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Gordodon fossil dating back 300 million years & # 39; s known evolutionary timeline & # 39; rewrites – World News



November 24, 2018 15:15:03

The New Mexico Natural History Museum's rewriting of the ler known evolutionary timeline ini indicated that the m perfectly preserved ini remains of 300 million-year-old reptiles were found in the United States.

Key points:

  • The skeleton belongs to a new kind of scientist named Gordodon kraineri.
  • Gordodon spanish word is derived from gordo or grease and Greek word odon or tooth
  • It was about 1.5 meters long and weighed about 34 kilograms.

This week, the museum announced that the unique structure of the teeth of the teeth of the skull, jaws and reptiles is a herbivore, and it is not known in reptiles older than 200 million years ago.

The bones were a "museum" in a statement, but part of a preserved but incomplete skeleton.

"Skeleton, a sail-backed eupelycosaur, a group of animals that were very successful during the Permian [Period]"said the museum.

"Eupelycosaurs contain the ancestors of mammals, and this is a new concern more closely than dinosaurs."

Spencer Lucas, the curator of paleontology, and his team determined that they were about 300 million years old from the museum, meaning they lived 50 million years ago from the origin of reptiles or dinosaurs crawling early in the Permian Period.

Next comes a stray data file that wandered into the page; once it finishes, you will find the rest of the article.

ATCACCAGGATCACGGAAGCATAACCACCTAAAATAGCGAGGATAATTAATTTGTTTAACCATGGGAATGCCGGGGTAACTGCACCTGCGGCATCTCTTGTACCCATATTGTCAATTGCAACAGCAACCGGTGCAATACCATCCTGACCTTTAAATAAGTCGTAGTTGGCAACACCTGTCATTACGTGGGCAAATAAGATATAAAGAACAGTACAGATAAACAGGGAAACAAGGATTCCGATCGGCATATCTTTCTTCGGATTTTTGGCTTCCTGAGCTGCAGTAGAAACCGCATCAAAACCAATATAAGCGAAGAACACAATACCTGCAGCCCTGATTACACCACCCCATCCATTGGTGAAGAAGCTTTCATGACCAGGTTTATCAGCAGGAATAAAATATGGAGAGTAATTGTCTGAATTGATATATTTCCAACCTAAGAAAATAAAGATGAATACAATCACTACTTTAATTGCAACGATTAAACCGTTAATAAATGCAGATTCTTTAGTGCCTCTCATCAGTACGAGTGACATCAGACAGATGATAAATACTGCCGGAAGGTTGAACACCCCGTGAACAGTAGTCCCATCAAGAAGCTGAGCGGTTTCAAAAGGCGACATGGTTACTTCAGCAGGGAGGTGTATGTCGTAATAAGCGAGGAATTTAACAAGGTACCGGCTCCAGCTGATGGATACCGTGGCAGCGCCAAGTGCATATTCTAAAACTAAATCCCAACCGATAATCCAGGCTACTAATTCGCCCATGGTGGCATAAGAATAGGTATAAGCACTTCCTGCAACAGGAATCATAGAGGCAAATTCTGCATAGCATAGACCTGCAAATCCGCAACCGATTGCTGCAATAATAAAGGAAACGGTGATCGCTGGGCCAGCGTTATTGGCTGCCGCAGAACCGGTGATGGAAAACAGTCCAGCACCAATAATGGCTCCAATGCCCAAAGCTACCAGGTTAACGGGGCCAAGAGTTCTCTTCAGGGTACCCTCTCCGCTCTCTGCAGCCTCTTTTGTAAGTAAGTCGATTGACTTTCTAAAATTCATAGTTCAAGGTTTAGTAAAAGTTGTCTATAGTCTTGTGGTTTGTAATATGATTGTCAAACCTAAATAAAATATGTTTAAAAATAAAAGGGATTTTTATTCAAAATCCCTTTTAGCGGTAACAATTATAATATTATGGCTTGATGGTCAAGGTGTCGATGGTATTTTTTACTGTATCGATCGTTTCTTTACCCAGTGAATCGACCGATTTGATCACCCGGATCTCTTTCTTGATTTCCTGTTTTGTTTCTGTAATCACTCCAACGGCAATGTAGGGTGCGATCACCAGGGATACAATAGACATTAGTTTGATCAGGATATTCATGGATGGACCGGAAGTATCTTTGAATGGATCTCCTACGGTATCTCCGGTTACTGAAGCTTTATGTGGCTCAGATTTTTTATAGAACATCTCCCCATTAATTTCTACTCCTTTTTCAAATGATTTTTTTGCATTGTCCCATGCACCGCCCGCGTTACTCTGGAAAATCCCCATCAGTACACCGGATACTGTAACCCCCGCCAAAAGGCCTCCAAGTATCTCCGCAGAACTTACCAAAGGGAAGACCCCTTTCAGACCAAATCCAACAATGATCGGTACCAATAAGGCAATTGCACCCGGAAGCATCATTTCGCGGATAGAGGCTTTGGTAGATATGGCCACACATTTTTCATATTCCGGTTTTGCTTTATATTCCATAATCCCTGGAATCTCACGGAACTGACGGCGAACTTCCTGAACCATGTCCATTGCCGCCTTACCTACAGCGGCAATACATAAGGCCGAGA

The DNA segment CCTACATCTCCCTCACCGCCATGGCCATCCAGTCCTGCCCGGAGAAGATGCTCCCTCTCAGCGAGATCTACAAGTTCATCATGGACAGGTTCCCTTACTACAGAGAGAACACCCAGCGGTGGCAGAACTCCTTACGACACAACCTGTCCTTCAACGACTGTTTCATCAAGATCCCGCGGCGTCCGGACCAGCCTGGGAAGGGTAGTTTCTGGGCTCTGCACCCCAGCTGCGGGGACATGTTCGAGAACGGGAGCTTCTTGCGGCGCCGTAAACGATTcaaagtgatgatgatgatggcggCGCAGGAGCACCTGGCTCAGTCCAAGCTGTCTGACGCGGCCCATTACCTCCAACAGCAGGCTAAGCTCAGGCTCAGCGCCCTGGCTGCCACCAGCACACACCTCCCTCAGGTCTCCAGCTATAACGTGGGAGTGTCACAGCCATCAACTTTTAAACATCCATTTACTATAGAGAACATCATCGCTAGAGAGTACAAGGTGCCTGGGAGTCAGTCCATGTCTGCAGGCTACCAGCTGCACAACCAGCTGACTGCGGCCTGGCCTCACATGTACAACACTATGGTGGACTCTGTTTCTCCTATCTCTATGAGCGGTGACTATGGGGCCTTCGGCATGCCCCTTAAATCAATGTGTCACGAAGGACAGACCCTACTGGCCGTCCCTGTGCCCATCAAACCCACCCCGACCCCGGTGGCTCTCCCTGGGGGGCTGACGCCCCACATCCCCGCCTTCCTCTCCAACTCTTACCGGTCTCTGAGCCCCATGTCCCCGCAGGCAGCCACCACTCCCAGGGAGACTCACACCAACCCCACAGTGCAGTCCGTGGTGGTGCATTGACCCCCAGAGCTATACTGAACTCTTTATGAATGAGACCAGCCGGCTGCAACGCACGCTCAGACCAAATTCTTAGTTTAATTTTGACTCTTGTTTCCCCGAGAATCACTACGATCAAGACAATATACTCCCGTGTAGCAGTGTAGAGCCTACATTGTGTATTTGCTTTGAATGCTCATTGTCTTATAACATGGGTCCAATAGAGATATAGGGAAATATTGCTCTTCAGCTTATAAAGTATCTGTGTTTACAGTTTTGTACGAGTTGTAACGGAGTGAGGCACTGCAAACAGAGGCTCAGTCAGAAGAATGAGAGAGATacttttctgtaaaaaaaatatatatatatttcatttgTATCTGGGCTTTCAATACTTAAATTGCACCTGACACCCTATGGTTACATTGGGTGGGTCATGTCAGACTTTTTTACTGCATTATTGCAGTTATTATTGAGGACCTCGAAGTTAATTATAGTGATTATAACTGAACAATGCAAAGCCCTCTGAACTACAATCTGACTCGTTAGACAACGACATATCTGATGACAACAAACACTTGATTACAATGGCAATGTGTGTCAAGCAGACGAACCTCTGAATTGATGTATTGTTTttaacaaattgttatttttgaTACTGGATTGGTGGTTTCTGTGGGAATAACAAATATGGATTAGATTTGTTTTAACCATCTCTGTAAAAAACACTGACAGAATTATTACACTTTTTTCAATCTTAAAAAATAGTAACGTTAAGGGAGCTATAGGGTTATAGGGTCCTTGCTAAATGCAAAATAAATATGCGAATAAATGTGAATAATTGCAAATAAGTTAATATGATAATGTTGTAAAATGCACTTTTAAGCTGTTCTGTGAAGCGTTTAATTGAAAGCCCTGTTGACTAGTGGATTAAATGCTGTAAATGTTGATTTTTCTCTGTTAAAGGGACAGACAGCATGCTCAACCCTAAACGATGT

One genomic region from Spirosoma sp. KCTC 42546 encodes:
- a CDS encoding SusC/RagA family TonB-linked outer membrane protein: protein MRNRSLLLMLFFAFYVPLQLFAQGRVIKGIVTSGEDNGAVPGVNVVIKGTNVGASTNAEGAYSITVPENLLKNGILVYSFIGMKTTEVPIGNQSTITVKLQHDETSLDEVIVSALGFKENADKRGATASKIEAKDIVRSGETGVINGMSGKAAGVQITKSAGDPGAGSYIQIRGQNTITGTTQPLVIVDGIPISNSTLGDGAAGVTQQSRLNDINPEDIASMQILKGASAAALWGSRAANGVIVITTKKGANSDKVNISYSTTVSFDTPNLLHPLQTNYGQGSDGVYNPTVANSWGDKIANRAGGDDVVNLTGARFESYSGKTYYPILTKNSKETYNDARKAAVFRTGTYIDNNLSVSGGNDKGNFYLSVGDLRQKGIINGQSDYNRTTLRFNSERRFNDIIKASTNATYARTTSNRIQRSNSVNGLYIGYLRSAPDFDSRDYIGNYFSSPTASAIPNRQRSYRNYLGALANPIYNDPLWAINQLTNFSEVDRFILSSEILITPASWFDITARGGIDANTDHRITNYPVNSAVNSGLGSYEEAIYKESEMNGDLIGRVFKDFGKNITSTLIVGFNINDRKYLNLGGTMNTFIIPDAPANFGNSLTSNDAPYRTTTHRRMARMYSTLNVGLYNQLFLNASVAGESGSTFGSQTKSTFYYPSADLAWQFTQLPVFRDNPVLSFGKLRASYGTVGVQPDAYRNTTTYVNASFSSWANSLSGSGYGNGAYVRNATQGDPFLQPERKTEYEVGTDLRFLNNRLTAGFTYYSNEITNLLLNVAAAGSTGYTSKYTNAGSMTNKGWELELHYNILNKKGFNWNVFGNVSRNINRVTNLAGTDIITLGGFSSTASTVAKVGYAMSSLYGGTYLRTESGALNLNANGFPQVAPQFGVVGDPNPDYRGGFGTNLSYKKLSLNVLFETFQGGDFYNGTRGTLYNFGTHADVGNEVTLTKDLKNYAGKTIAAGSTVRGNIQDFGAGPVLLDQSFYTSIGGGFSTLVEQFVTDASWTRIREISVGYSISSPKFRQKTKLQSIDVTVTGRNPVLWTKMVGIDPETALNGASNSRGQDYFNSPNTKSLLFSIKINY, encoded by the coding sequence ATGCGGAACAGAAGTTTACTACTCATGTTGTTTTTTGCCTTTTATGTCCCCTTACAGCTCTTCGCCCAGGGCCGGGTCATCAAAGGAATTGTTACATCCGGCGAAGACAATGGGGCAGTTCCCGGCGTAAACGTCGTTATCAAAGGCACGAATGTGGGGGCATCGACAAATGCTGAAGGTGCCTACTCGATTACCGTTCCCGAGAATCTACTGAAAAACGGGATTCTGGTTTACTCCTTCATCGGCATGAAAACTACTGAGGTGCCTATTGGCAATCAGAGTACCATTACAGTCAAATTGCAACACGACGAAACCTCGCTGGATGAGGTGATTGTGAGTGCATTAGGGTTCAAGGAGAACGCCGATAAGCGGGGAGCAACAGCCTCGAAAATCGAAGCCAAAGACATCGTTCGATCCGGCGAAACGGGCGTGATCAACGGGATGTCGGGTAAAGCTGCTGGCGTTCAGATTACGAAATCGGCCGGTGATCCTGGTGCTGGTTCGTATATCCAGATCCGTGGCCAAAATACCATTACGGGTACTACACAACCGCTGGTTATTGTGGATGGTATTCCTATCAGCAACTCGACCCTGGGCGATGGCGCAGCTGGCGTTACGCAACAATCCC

Lucas and research fellow, Matt Celeskey, described the skeleton as a new genus and species, which they call the Gordodon kraineri.

Gordodon, because the teeth have large sharp teeth at the ends of the jaws, the Spanish word is derived from the gordo, (fat) and the Greek word odon (tooth).

The genre name honored Karl Krainer, an Austrian geologist who was informed about the Permian period in New Mexico.

"Gordodon rewrites books by pulling back our understanding of the evolution of such herbivores for about 100 million years." Said.

Gordodon was about 1.5 meters long and weighed about 34 kilograms.

It is believed to be a selective feeder on high nutrient plants due to the improved structure of the skull, jaw and teeth.

Experts in the museum said that other early herbivorous reptiles were not picky, they were clogged on any plant they were facing.

They said that Gordodon had some of the same specialties found in modern animals such as goats and deer.

The fossil bones were discovered by Ethan Schuth in 2013 during a University of Oklahoma geology class field trip near Alamogordo, south of New Mexico.

The field crew spent one year collecting bones from the area and spent more time collecting the hard sandstone surrounding the fossils for research.

The details were found in Palaeontologia Electronica in November.




Science and technology,



United States of America

First announced

24 November 2018 14:35:25

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